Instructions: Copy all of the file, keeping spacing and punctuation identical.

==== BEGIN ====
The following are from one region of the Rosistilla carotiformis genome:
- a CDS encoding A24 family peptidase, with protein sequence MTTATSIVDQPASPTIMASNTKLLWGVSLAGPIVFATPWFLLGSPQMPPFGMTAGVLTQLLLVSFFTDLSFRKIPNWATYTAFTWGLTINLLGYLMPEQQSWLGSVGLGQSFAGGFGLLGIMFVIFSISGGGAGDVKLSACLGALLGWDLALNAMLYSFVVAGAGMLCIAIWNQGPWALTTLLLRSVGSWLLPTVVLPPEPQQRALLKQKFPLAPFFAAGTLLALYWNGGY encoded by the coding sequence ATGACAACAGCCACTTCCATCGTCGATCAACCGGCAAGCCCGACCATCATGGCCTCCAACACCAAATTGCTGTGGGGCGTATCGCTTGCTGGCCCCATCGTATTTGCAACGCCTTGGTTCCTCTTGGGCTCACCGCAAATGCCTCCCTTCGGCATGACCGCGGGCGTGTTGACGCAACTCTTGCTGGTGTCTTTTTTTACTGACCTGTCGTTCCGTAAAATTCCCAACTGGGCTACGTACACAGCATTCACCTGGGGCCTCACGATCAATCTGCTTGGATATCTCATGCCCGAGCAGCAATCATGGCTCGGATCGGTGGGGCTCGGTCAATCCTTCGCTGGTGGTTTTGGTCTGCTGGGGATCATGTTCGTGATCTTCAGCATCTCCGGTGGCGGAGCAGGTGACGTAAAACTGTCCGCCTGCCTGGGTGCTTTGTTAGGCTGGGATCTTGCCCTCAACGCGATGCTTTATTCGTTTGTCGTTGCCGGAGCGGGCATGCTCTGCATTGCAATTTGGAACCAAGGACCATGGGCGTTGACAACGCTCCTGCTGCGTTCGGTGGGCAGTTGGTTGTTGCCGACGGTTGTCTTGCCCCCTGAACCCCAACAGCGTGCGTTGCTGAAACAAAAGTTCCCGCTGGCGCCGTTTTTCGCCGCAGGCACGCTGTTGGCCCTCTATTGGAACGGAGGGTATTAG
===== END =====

The following are from one region of the Rosistilla carotiformis genome:
- a CDS encoding A24 family peptidase, with protein sequence MTTATSIVDQPASPTIMASNTKLLWGVSLAGPIVFATPWFLLGSPQMPPFGMTAGVLTQLLLVSFFTDLSFRKIPNWATYTAFTWGLTINLLGYLMPEQQSWLGSVGLGQSFAGGFGLLGIMFVIFSISGGGAGDVKLSACLGALLGWDLALNAMLYSFVVAGAGMLCIAIWNQGPWALTTLLLRSVGSWLLPTVVLPPEPQQRALLKQKFPLAPFFAAGTLLALYWNGGY encoded by the coding sequence ATGACAACAGCCACTTCCATCGTCGATCAACCGGCAAGCCCGACCATCATGGCCTCCAACACCAAATTGCTGTGGGGCGTATCGCTTGCTGGCCCCATCGTATTTGCAACGCCTTGGTTCCTCTTGGGCTCACCGCAAATGCCTCCCTTCGGCATGACCGCGGGCGTGTTGACGCAACTCTTGCTGGTGTCTTTTTTTACTGACCTGTCGTTCCGTAAAATTCCCAACTGGGCTACGTACACAGCATTCACCTGGGGCCTCACGATCAATCTGCTTGGATATCTCATGCCCGAGCAGCAATCATGGCTCGGATCGGTGGGGCTCGGTCAATCCTTCGCTGGTGGTTTTGGTCTGCTGGGGATCATGTTCGTGATCTTCAGCATCTCCGGTGGCGGAGCAGGTGACGTAAAACTGTCCGCCTGCCTGGGTGCTTTGTTAGGCTGGGATCTTGCCCTCAACGCGATGCTTTATTCGTTTGTCGTTGCCGGAGCGGGCATGCTCTGCATTGCAATTTGGAACCAAGGACCATGGGCGTTGACAACGCTCCTGCTGCGTTCGGTGGGCAGTTGGTTGTTGCCGACGGTTGTCTTGCCCCCTGAACCCCAACAGCGTGCGTTGCTGAAACAAAAGTTCCCGCTGGCGCCGTTTTTCGCCGCAGGCACGCTGTTGGCCCTCTATTGGAACGGAGGGTATTAG